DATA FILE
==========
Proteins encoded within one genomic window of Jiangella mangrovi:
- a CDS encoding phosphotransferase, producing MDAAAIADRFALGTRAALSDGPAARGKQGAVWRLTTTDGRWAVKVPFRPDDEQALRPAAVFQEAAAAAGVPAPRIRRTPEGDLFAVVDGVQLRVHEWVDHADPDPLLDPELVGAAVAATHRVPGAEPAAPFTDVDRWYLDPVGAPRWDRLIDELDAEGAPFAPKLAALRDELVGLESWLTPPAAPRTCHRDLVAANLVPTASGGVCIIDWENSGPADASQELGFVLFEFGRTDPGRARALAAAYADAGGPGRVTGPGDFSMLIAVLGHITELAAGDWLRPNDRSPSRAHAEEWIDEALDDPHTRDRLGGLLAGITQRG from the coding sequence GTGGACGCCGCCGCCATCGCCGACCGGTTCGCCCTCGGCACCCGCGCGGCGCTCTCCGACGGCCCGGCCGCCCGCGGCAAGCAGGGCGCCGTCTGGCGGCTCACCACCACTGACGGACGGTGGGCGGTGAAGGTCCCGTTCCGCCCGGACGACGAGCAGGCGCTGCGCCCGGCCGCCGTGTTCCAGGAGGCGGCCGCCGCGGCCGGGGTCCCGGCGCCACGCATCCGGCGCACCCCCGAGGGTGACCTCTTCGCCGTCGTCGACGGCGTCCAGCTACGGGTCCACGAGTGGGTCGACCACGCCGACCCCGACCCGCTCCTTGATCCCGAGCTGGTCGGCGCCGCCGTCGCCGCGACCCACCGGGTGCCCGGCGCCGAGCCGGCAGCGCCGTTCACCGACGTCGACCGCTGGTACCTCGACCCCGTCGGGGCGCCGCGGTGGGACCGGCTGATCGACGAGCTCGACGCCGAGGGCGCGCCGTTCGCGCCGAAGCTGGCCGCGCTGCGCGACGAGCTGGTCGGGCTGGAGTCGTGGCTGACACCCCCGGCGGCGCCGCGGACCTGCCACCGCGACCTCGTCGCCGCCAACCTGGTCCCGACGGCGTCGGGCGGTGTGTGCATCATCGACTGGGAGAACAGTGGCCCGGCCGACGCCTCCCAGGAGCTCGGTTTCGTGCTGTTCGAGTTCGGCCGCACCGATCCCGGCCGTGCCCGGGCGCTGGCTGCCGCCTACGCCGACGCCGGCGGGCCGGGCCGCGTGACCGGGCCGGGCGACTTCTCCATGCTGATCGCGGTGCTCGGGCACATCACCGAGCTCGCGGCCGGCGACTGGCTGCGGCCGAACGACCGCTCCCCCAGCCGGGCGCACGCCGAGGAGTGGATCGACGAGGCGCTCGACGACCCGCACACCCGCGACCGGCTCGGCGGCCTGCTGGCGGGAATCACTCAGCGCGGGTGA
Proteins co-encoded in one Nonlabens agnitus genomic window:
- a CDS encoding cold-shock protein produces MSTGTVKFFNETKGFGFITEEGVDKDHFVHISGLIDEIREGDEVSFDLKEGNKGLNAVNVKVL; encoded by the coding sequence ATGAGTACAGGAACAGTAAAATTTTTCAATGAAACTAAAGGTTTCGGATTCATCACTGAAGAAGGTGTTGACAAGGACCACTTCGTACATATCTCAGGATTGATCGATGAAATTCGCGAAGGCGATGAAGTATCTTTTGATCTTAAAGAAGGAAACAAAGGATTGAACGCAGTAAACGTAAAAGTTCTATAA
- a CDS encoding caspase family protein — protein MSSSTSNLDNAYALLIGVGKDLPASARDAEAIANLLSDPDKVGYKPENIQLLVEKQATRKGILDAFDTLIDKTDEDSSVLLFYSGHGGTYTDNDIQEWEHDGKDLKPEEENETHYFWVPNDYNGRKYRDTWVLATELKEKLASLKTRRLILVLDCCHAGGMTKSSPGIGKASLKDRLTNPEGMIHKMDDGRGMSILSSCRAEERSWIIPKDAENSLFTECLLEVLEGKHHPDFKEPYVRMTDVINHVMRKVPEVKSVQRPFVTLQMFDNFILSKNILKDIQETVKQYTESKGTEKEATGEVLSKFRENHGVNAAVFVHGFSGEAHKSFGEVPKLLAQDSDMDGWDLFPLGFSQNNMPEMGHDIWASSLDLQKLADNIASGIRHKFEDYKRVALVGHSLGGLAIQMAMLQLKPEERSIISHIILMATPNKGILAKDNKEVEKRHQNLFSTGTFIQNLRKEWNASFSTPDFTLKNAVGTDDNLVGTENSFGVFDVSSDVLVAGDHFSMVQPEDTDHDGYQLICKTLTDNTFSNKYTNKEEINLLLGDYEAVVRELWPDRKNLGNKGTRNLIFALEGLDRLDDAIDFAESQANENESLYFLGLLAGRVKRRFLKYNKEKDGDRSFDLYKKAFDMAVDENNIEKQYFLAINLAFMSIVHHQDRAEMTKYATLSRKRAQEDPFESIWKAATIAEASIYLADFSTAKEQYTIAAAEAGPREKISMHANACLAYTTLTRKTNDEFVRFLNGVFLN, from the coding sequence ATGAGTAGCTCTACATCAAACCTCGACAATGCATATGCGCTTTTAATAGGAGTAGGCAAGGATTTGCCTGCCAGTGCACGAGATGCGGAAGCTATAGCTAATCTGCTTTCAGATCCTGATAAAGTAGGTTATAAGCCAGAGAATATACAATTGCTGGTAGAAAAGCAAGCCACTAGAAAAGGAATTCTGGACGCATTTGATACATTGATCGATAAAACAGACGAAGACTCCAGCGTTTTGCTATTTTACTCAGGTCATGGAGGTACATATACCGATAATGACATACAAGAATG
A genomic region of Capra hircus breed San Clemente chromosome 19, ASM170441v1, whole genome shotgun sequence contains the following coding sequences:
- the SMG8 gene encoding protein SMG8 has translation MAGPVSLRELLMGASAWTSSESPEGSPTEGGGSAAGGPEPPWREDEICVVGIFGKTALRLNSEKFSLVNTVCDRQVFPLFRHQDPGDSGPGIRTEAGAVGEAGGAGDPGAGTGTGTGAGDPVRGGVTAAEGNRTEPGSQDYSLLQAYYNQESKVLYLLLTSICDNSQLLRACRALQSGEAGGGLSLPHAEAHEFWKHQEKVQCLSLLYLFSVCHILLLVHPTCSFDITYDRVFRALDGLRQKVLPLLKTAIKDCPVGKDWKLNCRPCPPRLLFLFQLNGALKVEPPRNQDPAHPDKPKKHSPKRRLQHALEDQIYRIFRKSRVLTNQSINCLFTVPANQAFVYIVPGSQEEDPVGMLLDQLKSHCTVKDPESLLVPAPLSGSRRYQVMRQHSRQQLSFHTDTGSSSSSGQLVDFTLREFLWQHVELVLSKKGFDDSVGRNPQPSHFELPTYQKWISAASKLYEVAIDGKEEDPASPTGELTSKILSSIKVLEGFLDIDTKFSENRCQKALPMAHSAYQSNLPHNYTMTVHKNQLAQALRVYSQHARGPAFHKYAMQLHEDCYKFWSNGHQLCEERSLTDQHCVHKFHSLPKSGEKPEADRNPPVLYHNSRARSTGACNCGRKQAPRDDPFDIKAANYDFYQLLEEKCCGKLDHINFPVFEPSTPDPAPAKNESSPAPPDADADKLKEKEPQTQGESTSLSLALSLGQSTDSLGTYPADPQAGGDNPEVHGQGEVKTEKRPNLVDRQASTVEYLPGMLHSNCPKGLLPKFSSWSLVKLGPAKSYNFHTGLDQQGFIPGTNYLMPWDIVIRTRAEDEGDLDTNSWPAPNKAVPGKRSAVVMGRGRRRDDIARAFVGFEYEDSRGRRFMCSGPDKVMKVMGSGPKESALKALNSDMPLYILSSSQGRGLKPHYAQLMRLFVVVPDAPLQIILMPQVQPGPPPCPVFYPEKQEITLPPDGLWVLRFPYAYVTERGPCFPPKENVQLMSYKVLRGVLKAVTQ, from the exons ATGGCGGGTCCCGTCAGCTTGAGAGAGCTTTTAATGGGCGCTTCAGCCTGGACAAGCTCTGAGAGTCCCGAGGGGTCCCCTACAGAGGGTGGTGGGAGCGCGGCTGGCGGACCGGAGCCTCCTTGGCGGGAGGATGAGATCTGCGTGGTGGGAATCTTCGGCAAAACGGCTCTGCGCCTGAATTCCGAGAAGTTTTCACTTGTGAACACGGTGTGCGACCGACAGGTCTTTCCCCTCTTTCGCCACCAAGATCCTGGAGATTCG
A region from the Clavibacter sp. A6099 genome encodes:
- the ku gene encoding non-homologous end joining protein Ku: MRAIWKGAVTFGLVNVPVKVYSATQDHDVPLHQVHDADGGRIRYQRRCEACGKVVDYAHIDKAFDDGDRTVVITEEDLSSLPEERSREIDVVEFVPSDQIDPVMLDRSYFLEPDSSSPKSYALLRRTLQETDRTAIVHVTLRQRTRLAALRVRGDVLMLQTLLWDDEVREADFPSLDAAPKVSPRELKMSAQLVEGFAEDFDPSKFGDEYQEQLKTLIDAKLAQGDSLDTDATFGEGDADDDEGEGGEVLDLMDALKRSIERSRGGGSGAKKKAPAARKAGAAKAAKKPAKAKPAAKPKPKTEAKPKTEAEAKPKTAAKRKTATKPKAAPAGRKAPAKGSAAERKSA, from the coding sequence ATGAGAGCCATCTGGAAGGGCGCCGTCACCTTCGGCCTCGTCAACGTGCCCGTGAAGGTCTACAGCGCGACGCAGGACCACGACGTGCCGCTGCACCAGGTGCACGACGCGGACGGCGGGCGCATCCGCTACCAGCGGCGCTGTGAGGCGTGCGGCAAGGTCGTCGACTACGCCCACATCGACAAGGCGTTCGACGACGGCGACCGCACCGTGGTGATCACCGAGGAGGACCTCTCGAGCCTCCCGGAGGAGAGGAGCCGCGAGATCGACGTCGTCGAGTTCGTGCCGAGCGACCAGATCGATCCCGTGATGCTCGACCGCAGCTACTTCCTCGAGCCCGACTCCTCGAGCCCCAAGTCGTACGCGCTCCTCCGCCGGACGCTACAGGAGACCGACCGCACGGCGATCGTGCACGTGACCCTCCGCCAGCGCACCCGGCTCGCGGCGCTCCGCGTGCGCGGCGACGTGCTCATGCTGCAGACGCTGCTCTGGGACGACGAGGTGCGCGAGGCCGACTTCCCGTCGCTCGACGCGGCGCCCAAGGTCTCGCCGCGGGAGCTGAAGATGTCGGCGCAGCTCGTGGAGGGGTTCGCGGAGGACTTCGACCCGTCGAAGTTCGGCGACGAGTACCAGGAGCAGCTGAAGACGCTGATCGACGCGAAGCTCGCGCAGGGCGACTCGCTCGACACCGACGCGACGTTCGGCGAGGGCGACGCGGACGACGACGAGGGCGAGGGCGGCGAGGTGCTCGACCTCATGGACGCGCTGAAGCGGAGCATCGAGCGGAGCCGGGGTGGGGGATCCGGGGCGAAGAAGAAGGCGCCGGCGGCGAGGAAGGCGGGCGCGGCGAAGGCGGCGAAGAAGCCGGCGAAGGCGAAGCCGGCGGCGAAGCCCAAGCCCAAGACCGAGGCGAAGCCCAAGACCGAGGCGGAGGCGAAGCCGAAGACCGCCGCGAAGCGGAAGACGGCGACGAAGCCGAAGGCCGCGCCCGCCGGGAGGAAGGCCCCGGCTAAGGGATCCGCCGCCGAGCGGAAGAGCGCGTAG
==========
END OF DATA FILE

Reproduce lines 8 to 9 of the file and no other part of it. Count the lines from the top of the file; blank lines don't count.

A region from the Clavibacter sp. A6099 genome encodes:
- the ku gene encoding non-homologous end joining protein Ku: MRAIWKGAVTFGLVNVPVKVYSATQDHDVPLHQVHDADGGRIRYQRRCEACGKVVDYAHIDKAFDDGDRTVVITEEDLSSLPEERSREIDVVEFVPSDQIDPVMLDRSYFLEPDSSSPKSYALLRRTLQETDRTAIVHVTLRQRTRLAALRVRGDVLMLQTLLWDDEVREADFPSLDAAPKVSPRELKMSAQLVEGFAEDFDPSKFGDEYQEQLKTLIDAKLAQGDSLDTDATFGEGDADDDEGEGGEVLDLMDALKRSIERSRGGGSGAKKKAPAARKAGAAKAAKKPAKAKPAAKPKPKTEAKPKTEAEAKPKTAAKRKTATKPKAAPAGRKAPAKGSAAERKSA, from the coding sequence ATGAGAGCCATCTGGAAGGGCGCCGTCACCTTCGGCCTCGTCAACGTGCCCGTGAAGGTCTACAGCGCGACGCAGGACCACGACGTGCCGCTGCACCAGGTGCACGACGCGGACGGCGGGCGCATCCGCTACCAGCGGCGCTGTGAGGCGTGCGGCAAGGTCGTCGACTACGCCCACATCGACAAGGCGTTCGACGACGGCGACCGCACCGTGGTGATCACCGAGGAGGACCTCTCGAGCCTCCCGGAGGAGAGGAGCCGCGAGATCGACGTCGTCGAGTTCGTGCCGAGCGACCAGATCGATCCCGTGATGCTCGACCGCAGCTACTTCCTCGAGCCCGACTCCTCGAGCCCCAAGTCGTACGCGCTCCTCCGCCGGACGCTACAGGAGACCGACCGCACGGCGATCGTGCACGTGACCCTCCGCCAGCGCACCCGGCTCGCGGCGCTCCGCGTGCGCGGCGACGTGCTCATGCTGCAGACGCTGCTCTGGGACGACGAGGTGCGCGAGGCCGACTTCCCGTCGCTCGACGCGGCGCCCAAGGTCTCGCCGCGGGAGCTGAAGATGTCGGCGCAGCTCGTGGAGGGGTTCGCGGAGGACTTCGACCCGTCGAAGTTCGGCGACGAGTACCAGGAGCAGCTGAAGACGCTGATCGACGCGAAGCTCGCGCAGGGCGACTCGCTCGACACCGACGCGACGTTCGGCGAGGGCGACGCGGACGACGACGAGGGCGAGGGCGGCGAGGTGCTCGACCTCATGGACGCGCTGAAGCGGAGCATCGAGCGGAGCCGGGGTGGGGGATCCGGGGCGAAGAAGAAGGCGCCGGCGGCGAGGAAGGCGGGCGCGGCGAAGGCGGCGAAGAAGCCGGCGAAGGCGAAGCCGGCGGCGAAGCCCAAGCCCAAGACCGAGGCGAAGCCCAAGACCGAGGCGGAGGCGAAGCCGAAGACCGCCGCGAAGCGGAAGACGGCGACGAAGCCGAAGGCCGCGCCCGCCGGGAGGAAGGCCCCGGCTAAGGGATCCGCCGCCGAGCGGAAGAGCGCGTAG